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It is hard to fully appreciate how vaccines have revolutionized modern medicine. The long schedule of vaccines may seem like a hassle, and rumors about harmful effects unnerve parents. But, the fact is, vaccines have helped save millions and millions of lives. Just a few generations ago, people lived under the constant threat of deadly infectious diseases, like smallpox, polio, and hepatitis.
Let's look at the greatest infectious scourges of the past 1,000 years and how vaccines have mitigated or even eradicated the danger.
Prior to the 15th Century: Infectious disease has always impacted humanity, but even as early as 1,000 years ago, there is evidence people recognized the connection between exposure and immunity. The ancient Chinese may have used pulverized smallpox scabs taken from the sick and inhaled or rubbed them onto skin to immunize themselves. This primitive form of inoculation was practiced in Africa and the Middle East too before spreading to Europe.
16th Century: Smallpox, measles, and whooping cough were terribly common in the 1500s, with outbreaks recorded around the world. Contagious diseases like these spread quickly, especially in crowded, dirty cities. Children were especially vulnerable. Records from 16th century England indicate that as many as 30% of all children died before the age of 15, likely from dysentery, scarlet fever, whooping cough, influenza, smallpox, and pneumonia.
17th Century: When Christopher Columbus discovered the Americas in 1492, he and the Europeans that followed him unwittingly brought with them smallpox, measles, whooping cough, chicken pox, bubonic plague, typhus, and malaria. The native people, with no history of these diseases and no natural resistance, died by the millions over the 150 years that followed initial contact with European explorers. An estimated 80% to 95% of the population perished. There is perhaps no more terrible an example from history to illustrate the importance of antibodies in resisting infectious disease.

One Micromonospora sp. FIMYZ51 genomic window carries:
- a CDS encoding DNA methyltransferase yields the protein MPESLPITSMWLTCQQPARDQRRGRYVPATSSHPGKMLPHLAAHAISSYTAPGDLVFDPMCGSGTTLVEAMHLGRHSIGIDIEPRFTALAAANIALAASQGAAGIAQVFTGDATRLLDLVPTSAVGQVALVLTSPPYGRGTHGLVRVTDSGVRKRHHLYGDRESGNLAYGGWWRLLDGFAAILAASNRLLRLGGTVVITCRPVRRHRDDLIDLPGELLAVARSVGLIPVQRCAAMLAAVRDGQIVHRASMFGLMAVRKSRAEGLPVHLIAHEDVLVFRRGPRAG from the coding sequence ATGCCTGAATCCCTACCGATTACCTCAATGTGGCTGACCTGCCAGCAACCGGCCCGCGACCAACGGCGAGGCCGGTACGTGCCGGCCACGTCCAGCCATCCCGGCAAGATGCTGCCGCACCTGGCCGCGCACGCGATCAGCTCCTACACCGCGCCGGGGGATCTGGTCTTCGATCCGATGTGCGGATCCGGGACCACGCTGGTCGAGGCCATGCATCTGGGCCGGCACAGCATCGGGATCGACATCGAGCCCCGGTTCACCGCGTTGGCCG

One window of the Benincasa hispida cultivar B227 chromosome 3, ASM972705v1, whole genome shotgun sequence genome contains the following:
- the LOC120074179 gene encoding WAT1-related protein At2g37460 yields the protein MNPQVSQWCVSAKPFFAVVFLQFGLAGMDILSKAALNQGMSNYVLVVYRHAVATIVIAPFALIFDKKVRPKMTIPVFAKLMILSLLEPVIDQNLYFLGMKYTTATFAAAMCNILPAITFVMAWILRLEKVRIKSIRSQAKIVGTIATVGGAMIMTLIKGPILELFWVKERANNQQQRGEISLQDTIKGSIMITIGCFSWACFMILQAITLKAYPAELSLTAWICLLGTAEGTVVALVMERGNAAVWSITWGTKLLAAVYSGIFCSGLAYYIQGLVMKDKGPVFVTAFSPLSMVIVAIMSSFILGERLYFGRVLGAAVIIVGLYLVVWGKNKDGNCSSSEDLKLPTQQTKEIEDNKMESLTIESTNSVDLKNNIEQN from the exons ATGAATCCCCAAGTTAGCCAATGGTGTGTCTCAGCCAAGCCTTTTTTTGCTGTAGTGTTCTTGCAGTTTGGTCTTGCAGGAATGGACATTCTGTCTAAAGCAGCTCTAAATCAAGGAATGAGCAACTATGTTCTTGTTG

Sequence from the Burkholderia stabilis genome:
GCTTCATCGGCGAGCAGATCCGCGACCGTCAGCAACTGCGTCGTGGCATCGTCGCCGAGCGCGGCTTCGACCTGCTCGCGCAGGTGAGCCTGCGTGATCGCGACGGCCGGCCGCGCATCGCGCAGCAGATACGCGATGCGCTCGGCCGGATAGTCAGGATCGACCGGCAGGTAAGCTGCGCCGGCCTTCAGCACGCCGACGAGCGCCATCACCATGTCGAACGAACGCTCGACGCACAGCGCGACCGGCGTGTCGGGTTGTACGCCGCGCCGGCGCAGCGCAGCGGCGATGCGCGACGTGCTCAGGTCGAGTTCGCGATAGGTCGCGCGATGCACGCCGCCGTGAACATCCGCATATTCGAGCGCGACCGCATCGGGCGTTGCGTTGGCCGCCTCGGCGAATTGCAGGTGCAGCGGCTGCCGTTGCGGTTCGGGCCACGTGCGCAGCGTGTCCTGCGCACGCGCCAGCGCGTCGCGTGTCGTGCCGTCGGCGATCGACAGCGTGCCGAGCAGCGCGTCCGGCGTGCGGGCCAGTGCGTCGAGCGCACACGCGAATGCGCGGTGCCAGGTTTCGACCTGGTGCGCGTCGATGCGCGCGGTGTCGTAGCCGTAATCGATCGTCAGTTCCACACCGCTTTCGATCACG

18th Century: The 1700s were a watershed century for vaccine development. Europeans realized that survivors of certain infectious diseases were immune to future exposure, and began a primitive form of inoculation by intentionally infecting themselves with a disease to gain immunity.
The risk of sickness and death with this early approach was high, but it shed light on the basic principles behind immunology and enabled British doctor Edward Jenner to develop the world's first true vaccine. In 1796, Jenner discovered that if he infected people with the related, though relatively benign, cowpox virus he could inoculate patients with far lower mortality rates.
19th Century: After Dr. Jenner's discovery of "cow pox" as the first relatively safe vaccination against smallpox, knowledge of the procedure spread rapidly and became common throughout the world. Vaccine development finally made another major step forward 85 years later when Louis Pasteur identified bacteria as a major culprit behind several diseases and used this knowledge to produce the first "lab-made" vaccination.
20th Century: At the start of the 20th century, infectious diseases like yellow fever and polio still ravaged populations in Europe and the United States. But as the century progressed, scientists built upon the immunological fundamentals discovered over the past century and developed individual vaccinations for 27 major infectious diseases. By the year 2000, centuries-old scourges like smallpox and measles were virtually eliminated from the developed world, along with yellow fever, polio and several others.
21st Century: Since 1995, five new vaccines were added to the children's immunization schedule in the U.S., which the CDC estimated saved thousands of lives. The pneumococcal conjugate vaccine, added in 2001, likely saved 13,000 U.S. lives from 2001 to 2008. And the rotavirus vaccination, added in 2006, is now estimated to prevent 40,000 – 60,000 hospitalizations yearly.
On the global scale, health organizations continue to distribute vaccines to poorer countries. Thanks to increased access to the measles vaccine internationally, the annual death toll from the disease has fallen from almost 600,000 in 2000 to just 122,000 in 2012, a reduction of 79%.
Future of Vaccines: While existing vaccines continue to be improved and distributed, the scientific community continues to work on a few difficult diseases. There is no working vaccine for HIV, malaria, or tuberculosis (there is a TB vaccine for children, but not adults). Consequently, these diseases continue to kill millions around the world.
A new generation of cancer vaccines, designed to train the body to better fight cancer, is also in early stages of development. The scientific community believes these drugs hold great promise for addressing growing rates of cancer, now the second most common cause of death in the United States.